The role of serogroup specific vaccination in the control of footrot in sheep (PhD - MIBPT iCASE)

Summary

Sector:
Beef & Lamb
Project code:
61110089
Date:
01 October 2018 - 31 December 2022
Funders:
AHDB Beef & Lamb
AHDB sector cost:
£44,800
Project leader:
University of Birmingham

About this project

The challenge

Footrot is a welfare issue. Reduced productivity and the cost of treatment also make it an economic issue for the sheep industry. A footrot vaccine, Footvax, has been licensed here for some years, yet has failed to make an impact on the disease. Footrot is still present in over 90% of English flocks and remains the main cause of foot disease.

Footrot is caused by the bacterium Dichelobacter nodosus. Nine different serogroups of D.nodosus have been found in English flocks, and Footvax contains all of them. Flocks may have a range of D.nodosus serogroups, but typically only have two or three.

As the number of serogroups contained within a footrot vaccine increases, the protective immunity drops. This is known as antigenic competition. Studies in Australia have shown that vaccinating against only two of the serogroups present at a time has a much greater impact in reducing cases of footrot.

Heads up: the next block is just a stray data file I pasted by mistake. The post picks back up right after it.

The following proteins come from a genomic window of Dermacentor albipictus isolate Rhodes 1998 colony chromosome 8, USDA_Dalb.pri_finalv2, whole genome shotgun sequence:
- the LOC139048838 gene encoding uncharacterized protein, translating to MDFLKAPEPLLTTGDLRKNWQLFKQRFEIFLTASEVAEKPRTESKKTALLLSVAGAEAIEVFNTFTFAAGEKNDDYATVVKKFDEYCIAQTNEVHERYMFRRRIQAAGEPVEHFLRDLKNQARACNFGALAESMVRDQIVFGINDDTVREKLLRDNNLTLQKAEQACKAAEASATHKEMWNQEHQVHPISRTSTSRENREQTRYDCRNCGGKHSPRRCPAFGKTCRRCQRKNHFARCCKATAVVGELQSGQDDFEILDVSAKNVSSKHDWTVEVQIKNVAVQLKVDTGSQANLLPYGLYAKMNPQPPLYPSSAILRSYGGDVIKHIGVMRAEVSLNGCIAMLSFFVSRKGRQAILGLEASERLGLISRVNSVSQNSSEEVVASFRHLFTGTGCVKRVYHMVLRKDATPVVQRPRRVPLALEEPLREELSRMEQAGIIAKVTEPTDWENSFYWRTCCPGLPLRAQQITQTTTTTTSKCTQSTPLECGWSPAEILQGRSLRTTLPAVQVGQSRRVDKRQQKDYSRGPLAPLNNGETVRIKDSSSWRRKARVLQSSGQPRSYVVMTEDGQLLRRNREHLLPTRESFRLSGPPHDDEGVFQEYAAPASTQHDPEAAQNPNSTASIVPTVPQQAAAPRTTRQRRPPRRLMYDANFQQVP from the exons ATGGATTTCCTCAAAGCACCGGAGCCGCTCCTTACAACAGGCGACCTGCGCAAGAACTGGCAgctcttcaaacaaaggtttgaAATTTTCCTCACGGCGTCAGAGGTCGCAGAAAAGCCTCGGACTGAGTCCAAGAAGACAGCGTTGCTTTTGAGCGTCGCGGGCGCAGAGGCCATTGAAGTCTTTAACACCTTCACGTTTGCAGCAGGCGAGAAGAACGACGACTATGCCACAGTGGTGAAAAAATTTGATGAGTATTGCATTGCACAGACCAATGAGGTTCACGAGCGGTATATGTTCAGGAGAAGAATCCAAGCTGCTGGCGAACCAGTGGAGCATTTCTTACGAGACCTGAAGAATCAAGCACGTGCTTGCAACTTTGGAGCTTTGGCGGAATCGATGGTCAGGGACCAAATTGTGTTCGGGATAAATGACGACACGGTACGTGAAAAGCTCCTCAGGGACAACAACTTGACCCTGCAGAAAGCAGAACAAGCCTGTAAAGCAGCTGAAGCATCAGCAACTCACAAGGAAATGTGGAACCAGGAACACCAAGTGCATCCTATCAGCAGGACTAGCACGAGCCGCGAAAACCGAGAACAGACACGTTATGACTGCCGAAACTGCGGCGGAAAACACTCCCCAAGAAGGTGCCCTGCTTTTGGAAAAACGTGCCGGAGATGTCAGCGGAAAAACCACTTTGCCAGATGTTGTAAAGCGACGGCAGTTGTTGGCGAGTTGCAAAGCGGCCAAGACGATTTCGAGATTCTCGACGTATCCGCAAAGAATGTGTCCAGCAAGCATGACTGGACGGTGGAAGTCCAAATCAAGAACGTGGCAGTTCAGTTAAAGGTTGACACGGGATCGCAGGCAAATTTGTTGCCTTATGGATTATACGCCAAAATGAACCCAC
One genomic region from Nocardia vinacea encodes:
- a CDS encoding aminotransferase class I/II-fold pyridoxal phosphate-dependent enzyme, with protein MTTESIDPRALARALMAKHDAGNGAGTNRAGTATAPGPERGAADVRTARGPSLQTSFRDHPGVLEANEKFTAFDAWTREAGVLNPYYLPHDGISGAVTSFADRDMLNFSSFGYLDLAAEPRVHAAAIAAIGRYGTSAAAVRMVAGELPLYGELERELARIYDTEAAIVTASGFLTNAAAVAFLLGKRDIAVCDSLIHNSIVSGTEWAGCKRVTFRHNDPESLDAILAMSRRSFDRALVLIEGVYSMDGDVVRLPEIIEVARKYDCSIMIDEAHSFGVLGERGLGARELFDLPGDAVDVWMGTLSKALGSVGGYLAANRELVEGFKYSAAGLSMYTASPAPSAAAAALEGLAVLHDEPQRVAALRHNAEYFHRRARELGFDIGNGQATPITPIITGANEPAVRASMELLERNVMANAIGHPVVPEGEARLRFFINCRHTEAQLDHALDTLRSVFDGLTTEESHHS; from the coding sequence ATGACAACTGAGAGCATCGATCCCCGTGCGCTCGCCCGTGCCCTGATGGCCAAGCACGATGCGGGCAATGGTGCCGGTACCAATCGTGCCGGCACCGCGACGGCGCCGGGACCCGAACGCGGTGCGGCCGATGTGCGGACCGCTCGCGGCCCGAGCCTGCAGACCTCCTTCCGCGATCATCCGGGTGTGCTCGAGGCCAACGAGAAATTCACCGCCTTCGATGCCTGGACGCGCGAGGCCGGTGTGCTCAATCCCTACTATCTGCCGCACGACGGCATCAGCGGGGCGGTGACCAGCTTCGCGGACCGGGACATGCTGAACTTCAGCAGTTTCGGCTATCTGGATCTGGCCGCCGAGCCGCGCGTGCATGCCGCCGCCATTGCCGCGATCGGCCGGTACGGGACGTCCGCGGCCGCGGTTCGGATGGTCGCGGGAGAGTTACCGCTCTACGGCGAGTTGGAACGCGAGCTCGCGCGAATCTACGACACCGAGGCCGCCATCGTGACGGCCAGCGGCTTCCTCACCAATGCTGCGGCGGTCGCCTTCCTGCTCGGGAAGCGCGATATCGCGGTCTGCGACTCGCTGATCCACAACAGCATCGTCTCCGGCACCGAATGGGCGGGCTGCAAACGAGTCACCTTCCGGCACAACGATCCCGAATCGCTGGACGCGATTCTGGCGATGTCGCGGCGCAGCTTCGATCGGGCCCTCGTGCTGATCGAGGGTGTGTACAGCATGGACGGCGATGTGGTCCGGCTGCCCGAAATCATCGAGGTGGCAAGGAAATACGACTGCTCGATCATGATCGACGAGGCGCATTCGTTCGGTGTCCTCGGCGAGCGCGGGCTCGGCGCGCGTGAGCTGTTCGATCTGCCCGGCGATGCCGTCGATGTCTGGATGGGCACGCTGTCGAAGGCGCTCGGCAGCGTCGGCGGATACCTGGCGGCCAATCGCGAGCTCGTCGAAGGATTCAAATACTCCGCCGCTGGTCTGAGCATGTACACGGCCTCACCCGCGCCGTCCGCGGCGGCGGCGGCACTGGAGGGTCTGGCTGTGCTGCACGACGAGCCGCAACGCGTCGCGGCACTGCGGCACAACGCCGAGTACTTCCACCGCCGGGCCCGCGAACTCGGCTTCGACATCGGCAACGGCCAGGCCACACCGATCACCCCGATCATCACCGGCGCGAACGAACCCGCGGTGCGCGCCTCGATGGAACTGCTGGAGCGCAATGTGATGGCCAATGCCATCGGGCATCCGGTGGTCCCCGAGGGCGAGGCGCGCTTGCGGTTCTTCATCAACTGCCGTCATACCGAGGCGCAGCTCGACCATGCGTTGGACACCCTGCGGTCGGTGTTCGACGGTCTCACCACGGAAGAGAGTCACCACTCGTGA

About this work

The aim of this project is to find out if the same strategy of targeting only two serogroups is effective in the control of footrot in English flocks. The mild, damp climate together with the structure and movements within the sheep industry make conditions very challenging for footrot control compared to the places this strategy has been successful so far.

We will first screen farms to establish which serogroups are present, then vaccinate against two of them. We will compare the number of lameness and footrot cases in the vaccinated group to sheep receiving Footvax, or no vaccine. We will sample footrot cases to monitor how the distribution of the serogroups changes in the flock. If the vaccination strategy is successful we will calculate the cost benefit and how much antibiotic could be saved across the industry.

The student

Liz Nabb, University of Birmingham

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